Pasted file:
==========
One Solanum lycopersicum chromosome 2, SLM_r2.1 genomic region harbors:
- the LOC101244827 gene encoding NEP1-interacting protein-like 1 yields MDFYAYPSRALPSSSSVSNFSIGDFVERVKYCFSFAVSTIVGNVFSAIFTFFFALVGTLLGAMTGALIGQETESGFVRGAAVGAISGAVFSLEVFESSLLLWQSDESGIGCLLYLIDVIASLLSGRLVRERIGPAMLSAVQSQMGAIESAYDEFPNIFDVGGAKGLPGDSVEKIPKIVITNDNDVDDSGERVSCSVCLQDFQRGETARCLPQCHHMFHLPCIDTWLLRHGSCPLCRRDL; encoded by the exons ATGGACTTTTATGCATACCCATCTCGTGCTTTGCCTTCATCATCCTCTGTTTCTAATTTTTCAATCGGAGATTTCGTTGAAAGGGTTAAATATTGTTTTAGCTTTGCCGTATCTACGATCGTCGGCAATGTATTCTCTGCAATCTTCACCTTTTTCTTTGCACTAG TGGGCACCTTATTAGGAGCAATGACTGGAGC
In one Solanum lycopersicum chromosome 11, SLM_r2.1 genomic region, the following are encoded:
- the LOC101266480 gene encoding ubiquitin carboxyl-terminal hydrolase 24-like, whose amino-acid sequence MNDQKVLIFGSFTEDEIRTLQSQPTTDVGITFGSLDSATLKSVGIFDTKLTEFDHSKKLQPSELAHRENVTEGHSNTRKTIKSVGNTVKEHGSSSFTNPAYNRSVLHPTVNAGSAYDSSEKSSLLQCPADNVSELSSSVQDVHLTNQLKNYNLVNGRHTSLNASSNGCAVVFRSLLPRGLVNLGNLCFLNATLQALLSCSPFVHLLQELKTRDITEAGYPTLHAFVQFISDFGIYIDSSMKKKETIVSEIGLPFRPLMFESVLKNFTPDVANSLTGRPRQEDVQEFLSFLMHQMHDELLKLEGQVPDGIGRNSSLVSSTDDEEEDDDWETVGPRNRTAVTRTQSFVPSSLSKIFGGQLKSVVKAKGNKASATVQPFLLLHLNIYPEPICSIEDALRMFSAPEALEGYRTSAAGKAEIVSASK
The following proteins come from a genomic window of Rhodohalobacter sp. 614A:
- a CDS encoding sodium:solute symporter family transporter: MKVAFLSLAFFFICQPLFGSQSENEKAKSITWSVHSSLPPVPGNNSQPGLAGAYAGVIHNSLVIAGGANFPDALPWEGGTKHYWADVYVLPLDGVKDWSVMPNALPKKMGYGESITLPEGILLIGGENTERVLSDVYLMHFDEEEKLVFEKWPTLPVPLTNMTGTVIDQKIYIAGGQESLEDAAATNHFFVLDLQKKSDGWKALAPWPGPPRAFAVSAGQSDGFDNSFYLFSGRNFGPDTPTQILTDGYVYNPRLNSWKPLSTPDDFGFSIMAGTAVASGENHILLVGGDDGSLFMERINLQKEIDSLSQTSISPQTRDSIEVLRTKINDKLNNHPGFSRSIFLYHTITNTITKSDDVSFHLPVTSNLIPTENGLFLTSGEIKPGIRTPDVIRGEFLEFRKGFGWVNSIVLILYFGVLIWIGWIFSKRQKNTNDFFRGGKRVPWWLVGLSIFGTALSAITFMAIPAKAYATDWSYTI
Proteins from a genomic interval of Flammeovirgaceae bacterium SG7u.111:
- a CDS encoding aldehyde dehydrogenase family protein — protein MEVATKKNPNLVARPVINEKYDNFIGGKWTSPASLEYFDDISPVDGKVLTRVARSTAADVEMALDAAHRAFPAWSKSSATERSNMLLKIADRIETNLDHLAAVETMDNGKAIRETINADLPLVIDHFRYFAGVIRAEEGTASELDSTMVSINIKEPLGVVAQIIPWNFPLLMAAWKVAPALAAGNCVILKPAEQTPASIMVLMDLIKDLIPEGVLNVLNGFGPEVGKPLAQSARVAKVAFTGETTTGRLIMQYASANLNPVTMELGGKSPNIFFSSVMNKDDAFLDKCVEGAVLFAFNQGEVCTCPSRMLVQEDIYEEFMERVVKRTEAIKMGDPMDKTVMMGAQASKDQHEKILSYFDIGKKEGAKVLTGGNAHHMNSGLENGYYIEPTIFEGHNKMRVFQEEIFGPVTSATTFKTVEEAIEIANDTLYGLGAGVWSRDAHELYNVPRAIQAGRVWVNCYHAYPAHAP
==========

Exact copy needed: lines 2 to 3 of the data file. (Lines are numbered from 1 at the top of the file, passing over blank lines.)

- the LOC101244827 gene encoding NEP1-interacting protein-like 1 yields MDFYAYPSRALPSSSSVSNFSIGDFVERVKYCFSFAVSTIVGNVFSAIFTFFFALVGTLLGAMTGALIGQETESGFVRGAAVGAISGAVFSLEVFESSLLLWQSDESGIGCLLYLIDVIASLLSGRLVRERIGPAMLSAVQSQMGAIESAYDEFPNIFDVGGAKGLPGDSVEKIPKIVITNDNDVDDSGERVSCSVCLQDFQRGETARCLPQCHHMFHLPCIDTWLLRHGSCPLCRRDL; encoded by the exons ATGGACTTTTATGCATACCCATCTCGTGCTTTGCCTTCATCATCCTCTGTTTCTAATTTTTCAATCGGAGATTTCGTTGAAAGGGTTAAATATTGTTTTAGCTTTGCCGTATCTACGATCGTCGGCAATGTATTCTCTGCAATCTTCACCTTTTTCTTTGCACTAG TGGGCACCTTATTAGGAGCAATGACTGGAGC
In one Solanum lycopersicum chromosome 11, SLM_r2.1 genomic region, the following are encoded: